The error in this reasoning is to ignore the vital role of pragmatics. By construction, each game ends at the proper terminus for that particular Alice. There is nothing fallacious about allowing other agents to inquire into the products of such games as if they were new algorithms. The result will simply be t steps removed from its original source, where t is the number of Alice-and-Bob teams separating the initial f from the latest inquirer. The effect is not so unlike a game of telephone, where a message gradually degrades as players introduce new errors at each iteration. Similarly, each new Alice-and-Bob pair will do their best to approximate the work of the previous team. The end result may look quite unlike the original f for some large value of t, but that is only to be expected. So long as conditions (1)–(3) are met for any given Alice and Bob, then they are almost surely guaranteed to converge on a conditionally optimal explanation surface in polynomial time.

Pragmatism + pluralism = relativist anarchy?

The explanation game relies heavily on pragmatic considerations. We explicitly advocate for subjective notions of simplicity and relevance, allowing Bob to construct numerous explanations at various levels of abstraction. This combination of subjectivism and pluralism grates against the realist tradition in epistemology and philosophy of science, according to which there is exactly one true explanans for any given explanandum. Is there not a danger here of slipping into some disreputable brand of outright relativism? If criteria for explanatory success are so irreducibly subjective, is there simply no fact of the matter as to which of two competing explanations is superior? Is this not tantamount to saying that anything goes?

The short answer is no. The objection assumes that for any given fact or event there exists some uniquely satisfactory, mind- and context-independent explanation, presumably in terms of fundamental physical units and laws. Call this view explanatory monism. It amounts to a metaphysical doctrine whose merits or shortcomings are frankly beside the point. For even if the “true” explanation were always available, it would not in general be of much use. The goal of the explanation game is to promote greater understanding for Alice. This may come in many forms. For instance, the predictions of image classifiers are often explained by heatmaps highlighting the pixels that most contribute to the given output. The fact that complex mathematical formulae could in this case provide a maximally deep and stable explanation is irrelevant (see Sect. 5.1.1). Pragmatic goals require pragmatic strategies. Because iML is fundamentally about getting humans to understand the behaviour of machines, there is a growing call for personalised solutions (Páez 2019). We take this pragmatic turn seriously and propose formal methods to implement it.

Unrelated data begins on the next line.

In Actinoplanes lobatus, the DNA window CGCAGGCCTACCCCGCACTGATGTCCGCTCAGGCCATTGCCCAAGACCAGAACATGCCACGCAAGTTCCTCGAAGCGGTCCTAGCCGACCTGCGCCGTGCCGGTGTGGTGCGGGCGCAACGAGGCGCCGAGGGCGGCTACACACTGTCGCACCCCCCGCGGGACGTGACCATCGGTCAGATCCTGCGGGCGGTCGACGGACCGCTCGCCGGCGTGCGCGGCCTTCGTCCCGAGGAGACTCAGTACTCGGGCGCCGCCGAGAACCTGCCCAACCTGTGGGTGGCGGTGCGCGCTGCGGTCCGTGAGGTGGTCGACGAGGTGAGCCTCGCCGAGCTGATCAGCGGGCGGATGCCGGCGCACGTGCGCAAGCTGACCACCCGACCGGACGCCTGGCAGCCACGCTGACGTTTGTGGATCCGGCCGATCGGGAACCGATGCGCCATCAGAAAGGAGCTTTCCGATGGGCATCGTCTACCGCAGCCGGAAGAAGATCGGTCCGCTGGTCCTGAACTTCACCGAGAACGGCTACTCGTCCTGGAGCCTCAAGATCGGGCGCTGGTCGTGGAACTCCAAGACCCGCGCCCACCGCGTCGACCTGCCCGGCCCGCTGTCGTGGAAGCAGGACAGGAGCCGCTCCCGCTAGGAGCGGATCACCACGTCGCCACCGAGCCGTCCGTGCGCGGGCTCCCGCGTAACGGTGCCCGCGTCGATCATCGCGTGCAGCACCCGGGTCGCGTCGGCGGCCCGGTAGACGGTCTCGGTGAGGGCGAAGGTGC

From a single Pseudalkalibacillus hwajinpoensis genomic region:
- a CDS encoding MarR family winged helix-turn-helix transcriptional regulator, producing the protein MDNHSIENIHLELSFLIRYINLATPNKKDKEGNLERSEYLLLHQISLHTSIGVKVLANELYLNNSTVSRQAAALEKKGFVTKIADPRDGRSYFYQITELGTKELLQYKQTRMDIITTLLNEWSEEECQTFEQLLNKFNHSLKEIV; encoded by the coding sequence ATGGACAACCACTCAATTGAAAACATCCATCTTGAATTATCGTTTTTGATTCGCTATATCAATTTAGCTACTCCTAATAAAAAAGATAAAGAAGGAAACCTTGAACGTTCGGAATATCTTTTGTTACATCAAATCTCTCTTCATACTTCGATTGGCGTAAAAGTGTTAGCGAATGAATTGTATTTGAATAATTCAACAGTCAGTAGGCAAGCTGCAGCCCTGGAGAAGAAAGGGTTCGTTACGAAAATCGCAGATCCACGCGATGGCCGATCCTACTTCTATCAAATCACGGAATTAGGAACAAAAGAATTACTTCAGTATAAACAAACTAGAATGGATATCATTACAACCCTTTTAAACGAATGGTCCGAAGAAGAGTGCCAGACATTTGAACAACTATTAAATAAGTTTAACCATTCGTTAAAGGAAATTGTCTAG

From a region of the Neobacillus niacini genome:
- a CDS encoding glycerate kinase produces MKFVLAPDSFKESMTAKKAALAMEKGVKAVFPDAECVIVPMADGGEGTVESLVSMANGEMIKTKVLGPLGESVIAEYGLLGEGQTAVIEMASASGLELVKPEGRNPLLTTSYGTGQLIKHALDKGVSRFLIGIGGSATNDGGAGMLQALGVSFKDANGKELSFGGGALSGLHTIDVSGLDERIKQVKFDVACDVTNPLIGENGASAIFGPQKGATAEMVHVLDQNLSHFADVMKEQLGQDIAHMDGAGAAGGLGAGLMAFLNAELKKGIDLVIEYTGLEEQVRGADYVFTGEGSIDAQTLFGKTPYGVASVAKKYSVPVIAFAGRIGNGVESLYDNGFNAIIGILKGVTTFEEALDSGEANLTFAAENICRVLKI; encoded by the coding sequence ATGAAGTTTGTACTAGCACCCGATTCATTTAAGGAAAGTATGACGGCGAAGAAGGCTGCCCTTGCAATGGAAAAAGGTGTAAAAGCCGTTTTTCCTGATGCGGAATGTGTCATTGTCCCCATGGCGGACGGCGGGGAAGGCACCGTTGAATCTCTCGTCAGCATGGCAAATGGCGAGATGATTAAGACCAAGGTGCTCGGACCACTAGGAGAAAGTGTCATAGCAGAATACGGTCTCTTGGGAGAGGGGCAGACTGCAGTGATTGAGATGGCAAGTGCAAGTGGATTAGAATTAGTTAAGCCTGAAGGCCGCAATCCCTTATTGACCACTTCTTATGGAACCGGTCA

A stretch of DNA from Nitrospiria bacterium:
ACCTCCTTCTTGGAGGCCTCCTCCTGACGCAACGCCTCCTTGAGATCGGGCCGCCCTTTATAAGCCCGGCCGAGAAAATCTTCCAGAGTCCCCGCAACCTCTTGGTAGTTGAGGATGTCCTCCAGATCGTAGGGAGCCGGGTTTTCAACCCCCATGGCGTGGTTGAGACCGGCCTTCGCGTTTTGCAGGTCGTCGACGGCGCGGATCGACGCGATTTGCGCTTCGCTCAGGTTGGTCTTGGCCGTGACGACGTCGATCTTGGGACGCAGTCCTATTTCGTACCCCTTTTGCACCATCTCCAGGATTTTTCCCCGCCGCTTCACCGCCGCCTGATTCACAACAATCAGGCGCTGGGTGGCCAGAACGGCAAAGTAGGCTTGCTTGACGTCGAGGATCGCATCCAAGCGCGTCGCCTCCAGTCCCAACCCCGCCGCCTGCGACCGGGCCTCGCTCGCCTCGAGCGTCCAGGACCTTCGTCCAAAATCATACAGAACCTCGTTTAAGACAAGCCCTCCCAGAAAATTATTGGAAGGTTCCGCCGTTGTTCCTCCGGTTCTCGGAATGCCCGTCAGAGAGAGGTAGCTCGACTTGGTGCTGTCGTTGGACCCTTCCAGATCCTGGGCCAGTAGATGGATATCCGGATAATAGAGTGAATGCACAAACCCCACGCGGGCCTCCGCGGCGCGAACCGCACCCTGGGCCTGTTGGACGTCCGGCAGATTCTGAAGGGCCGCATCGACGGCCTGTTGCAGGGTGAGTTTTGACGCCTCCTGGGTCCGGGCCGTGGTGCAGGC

We emphatically reject the charge that the explanation game is so permissive that “anything goes”. Far from it, we define objective measures of subjective notions that have long defied crisp formalisation. Once values for all variables are specified, it is a straightforward matter to score and compare competing explanations. For any set of input parameters, there exists a unique ordering of explanations in terms of their relative accuracy, simplicity, and relevance. Explanations at different levels of abstraction may be incommensurable, but together they can help Alice form a more complete picture of the target system and its behaviour near the datapoint of interest. This combination of pragmatism and explanatory ecumenism is flexible and rational. It embraces relationalism, not relativism (Floridi 2017). One of the chief contributions of this paper is to demonstrate that the desiderata of iML can be formulated with precision and rigour without sacrificing the subjective and contextual aspects that make each explanation game unique.

No trade-off

Some have challenged the widespread assumption that there is an inherent trade-off between accuracy and interpretability in ML. Rudin (2019) argues forcefully against this view, which she suggests is grounded in anecdotal evidence at best, and corporate secrecy at worst. She notes that science has long shown a preference for more parsimonious models, not out of mere aesthetic whimsy, but because of well-founded principles regarding the inherent simplicity of nature (Baker 2016). Recent results in formal learning theory confirm that an Ockham’s Razor approach to hypothesis testing is the optimal strategy for convergence to the truth under minimal topological constraints (Kelly et al. 2016).